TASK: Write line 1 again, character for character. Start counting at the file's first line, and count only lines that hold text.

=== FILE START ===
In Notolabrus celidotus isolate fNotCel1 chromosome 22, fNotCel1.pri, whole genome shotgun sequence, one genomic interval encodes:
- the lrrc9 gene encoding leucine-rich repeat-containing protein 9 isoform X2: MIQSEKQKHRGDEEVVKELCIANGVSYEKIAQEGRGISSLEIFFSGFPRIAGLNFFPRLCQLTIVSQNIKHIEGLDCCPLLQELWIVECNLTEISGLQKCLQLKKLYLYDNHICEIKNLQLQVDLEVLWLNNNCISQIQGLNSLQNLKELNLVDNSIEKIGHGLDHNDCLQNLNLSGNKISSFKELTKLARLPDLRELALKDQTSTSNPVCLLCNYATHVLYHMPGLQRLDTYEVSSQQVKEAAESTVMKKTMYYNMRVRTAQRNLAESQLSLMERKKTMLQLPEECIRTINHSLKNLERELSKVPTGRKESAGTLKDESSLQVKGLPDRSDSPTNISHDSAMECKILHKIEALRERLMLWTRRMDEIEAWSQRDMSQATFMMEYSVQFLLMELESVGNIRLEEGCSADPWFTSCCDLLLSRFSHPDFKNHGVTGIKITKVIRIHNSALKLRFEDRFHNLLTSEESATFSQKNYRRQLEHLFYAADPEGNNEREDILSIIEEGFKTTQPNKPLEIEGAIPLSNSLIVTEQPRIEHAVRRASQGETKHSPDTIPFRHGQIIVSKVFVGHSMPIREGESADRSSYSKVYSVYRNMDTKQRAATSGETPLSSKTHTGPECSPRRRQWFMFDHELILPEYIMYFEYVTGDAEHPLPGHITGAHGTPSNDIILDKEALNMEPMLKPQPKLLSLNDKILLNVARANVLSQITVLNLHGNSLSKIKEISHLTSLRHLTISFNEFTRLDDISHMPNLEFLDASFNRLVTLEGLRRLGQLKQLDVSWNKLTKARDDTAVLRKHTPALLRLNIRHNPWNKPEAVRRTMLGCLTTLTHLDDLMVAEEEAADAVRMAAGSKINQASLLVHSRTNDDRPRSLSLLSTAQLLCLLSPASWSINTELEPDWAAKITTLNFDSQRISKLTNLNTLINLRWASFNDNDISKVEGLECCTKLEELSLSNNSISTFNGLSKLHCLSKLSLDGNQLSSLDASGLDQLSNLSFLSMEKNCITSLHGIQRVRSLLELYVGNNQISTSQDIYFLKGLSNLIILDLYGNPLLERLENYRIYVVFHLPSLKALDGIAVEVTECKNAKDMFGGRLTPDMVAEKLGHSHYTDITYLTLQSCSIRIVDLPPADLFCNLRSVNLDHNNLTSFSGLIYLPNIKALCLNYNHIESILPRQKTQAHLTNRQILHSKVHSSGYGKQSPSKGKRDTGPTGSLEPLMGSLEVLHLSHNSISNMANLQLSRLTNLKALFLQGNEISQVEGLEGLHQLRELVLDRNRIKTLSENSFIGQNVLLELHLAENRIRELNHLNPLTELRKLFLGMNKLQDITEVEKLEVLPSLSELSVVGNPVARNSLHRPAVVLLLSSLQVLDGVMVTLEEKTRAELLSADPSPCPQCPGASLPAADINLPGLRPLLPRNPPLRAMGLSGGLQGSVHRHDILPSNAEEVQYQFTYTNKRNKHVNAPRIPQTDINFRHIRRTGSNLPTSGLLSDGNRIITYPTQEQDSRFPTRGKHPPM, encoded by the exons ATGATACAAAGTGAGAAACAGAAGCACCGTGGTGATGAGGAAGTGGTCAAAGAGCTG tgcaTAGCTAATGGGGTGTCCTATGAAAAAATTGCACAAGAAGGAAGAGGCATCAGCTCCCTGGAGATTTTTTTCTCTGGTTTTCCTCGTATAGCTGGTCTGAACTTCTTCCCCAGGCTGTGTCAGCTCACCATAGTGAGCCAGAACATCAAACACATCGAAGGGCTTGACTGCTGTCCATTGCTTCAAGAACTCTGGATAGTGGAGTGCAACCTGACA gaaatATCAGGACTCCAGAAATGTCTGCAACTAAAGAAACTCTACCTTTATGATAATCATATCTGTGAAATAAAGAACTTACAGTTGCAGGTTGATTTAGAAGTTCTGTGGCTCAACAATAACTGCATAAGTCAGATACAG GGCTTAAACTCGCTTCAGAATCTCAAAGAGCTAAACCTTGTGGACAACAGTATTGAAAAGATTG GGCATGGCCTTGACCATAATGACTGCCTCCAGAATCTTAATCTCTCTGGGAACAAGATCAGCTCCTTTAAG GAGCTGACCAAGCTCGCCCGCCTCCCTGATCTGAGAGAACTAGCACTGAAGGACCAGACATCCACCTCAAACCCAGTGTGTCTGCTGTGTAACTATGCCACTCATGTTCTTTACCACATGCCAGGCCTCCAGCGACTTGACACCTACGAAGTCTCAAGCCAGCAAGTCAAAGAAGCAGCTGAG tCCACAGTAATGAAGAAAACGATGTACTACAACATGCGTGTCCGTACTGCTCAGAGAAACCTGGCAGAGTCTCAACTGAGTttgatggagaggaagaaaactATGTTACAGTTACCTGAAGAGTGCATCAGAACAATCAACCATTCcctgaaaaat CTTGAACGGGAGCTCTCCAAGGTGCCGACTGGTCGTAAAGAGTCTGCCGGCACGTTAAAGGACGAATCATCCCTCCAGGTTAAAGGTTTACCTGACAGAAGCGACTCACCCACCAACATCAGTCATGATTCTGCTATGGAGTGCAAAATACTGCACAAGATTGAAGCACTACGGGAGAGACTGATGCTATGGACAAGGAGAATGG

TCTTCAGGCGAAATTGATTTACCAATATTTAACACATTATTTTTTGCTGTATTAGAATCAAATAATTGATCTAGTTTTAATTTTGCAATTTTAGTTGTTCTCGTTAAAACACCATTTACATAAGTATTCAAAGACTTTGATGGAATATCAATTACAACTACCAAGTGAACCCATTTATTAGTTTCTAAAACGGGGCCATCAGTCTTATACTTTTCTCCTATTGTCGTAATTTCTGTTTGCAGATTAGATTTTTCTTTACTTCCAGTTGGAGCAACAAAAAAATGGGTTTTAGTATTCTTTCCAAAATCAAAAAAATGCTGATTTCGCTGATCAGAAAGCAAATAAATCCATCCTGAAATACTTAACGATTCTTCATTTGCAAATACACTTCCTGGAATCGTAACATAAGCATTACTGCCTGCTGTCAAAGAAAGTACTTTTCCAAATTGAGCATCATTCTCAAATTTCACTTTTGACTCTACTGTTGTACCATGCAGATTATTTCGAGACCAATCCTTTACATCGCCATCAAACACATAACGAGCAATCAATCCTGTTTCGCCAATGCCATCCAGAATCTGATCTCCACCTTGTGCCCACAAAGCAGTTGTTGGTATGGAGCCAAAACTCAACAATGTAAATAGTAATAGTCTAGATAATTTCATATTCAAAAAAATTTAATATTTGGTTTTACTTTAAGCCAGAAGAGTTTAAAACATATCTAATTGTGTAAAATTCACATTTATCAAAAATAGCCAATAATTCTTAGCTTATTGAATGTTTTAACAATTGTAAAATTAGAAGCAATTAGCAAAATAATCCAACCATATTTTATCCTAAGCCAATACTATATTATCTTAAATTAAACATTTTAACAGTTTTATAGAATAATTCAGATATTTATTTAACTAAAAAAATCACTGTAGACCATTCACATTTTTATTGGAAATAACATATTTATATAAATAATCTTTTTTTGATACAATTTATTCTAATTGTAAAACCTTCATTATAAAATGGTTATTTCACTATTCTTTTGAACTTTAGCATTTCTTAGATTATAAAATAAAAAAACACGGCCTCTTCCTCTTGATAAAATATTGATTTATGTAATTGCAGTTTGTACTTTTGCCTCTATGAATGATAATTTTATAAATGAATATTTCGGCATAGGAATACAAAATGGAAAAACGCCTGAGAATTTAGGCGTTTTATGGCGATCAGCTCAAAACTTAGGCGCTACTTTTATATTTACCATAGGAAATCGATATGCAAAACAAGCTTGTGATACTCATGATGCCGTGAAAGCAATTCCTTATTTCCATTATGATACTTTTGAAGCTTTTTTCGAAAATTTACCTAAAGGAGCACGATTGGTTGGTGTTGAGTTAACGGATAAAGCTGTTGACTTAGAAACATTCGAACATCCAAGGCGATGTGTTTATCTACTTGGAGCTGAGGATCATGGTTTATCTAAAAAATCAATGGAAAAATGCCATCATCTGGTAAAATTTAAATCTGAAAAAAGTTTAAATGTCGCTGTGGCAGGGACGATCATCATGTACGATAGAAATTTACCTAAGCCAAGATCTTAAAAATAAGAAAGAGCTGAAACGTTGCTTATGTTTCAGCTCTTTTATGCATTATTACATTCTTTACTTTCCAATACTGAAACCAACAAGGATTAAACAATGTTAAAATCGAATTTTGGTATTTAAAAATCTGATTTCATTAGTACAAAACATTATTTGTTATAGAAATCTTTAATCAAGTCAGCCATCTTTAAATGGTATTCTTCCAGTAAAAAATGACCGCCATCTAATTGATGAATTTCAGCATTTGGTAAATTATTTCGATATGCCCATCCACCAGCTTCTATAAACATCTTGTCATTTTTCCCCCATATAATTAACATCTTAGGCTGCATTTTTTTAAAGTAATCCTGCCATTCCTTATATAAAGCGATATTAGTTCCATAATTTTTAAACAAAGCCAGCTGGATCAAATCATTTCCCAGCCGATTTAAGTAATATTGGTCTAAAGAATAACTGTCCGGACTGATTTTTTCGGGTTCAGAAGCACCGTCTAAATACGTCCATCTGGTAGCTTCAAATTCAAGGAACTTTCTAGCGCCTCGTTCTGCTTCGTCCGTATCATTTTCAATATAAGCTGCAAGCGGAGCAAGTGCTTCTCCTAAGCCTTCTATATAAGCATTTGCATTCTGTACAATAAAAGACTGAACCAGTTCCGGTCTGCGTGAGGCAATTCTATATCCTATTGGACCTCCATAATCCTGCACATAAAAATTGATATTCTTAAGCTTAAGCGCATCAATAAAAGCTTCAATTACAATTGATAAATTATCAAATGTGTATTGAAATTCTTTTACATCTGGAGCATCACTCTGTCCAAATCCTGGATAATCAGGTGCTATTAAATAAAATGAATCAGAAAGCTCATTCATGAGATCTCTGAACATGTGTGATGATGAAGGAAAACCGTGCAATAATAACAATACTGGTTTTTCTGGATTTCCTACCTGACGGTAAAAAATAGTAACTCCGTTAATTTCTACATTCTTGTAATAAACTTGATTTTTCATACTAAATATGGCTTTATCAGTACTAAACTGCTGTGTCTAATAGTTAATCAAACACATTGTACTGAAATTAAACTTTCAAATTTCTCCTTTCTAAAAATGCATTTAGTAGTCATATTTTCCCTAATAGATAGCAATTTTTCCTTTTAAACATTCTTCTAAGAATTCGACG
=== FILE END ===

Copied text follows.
In Notolabrus celidotus isolate fNotCel1 chromosome 22, fNotCel1.pri, whole genome shotgun sequence, one genomic interval encodes: